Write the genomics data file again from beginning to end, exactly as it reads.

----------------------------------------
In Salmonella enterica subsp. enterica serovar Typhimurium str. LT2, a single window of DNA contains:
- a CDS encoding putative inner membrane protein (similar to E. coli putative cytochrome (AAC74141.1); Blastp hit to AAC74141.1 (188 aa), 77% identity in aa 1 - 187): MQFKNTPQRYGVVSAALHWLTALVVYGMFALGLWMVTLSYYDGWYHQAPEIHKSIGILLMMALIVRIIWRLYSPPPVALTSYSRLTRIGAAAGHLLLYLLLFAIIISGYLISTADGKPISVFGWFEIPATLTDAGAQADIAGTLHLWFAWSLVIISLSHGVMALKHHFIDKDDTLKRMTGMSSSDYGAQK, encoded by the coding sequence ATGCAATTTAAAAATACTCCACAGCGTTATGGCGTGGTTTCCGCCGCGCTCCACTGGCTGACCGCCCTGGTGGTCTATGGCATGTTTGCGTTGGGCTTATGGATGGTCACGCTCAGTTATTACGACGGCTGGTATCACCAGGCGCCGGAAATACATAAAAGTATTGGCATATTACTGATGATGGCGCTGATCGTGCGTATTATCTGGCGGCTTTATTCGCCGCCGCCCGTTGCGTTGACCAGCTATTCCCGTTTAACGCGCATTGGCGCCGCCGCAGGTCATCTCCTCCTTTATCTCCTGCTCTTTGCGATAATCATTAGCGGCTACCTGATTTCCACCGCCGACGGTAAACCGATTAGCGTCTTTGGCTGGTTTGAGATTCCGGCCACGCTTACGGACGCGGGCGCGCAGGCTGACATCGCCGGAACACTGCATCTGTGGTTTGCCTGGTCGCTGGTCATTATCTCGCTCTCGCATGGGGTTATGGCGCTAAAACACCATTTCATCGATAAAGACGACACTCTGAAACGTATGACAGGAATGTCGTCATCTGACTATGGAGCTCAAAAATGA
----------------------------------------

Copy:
In Salmonella enterica subsp. enterica serovar Typhimurium str. LT2, a single window of DNA contains:
- a CDS encoding putative inner membrane protein (similar to E. coli putative cytochrome (AAC74141.1); Blastp hit to AAC74141.1 (188 aa), 77% identity in aa 1 - 187): MQFKNTPQRYGVVSAALHWLTALVVYGMFALGLWMVTLSYYDGWYHQAPEIHKSIGILLMMALIVRIIWRLYSPPPVALTSYSRLTRIGAAAGHLLLYLLLFAIIISGYLISTADGKPISVFGWFEIPATLTDAGAQADIAGTLHLWFAWSLVIISLSHGVMALKHHFIDKDDTLKRMTGMSSSDYGAQK, encoded by the coding sequence ATGCAATTTAAAAATACTCCACAGCGTTATGGCGTGGTTTCCGCCGCGCTCCACTGGCTGACCGCCCTGGTGGTCTATGGCATGTTTGCGTTGGGCTTATGGATGGTCACGCTCAGTTATTACGACGGCTGGTATCACCAGGCGCCGGAAATACATAAAAGTATTGGCATATTACTGATGATGGCGCTGATCGTGCGTATTATCTGGCGGCTTTATTCGCCGCCGCCCGTTGCGTTGACCAGCTATTCCCGTTTAACGCGCATTGGCGCCGCCGCAGGTCATCTCCTCCTTTATCTCCTGCTCTTTGCGATAATCATTAGCGGCTACCTGATTTCCACCGCCGACGGTAAACCGATTAGCGTCTTTGGCTGGTTTGAGATTCCGGCCACGCTTACGGACGCGGGCGCGCAGGCTGACATCGCCGGAACACTGCATCTGTGGTTTGCCTGGTCGCTGGTCATTATCTCGCTCTCGCATGGGGTTATGGCGCTAAAACACCATTTCATCGATAAAGACGACACTCTGAAACGTATGACAGGAATGTCGTCATCTGACTATGGAGCTCAAAAATGA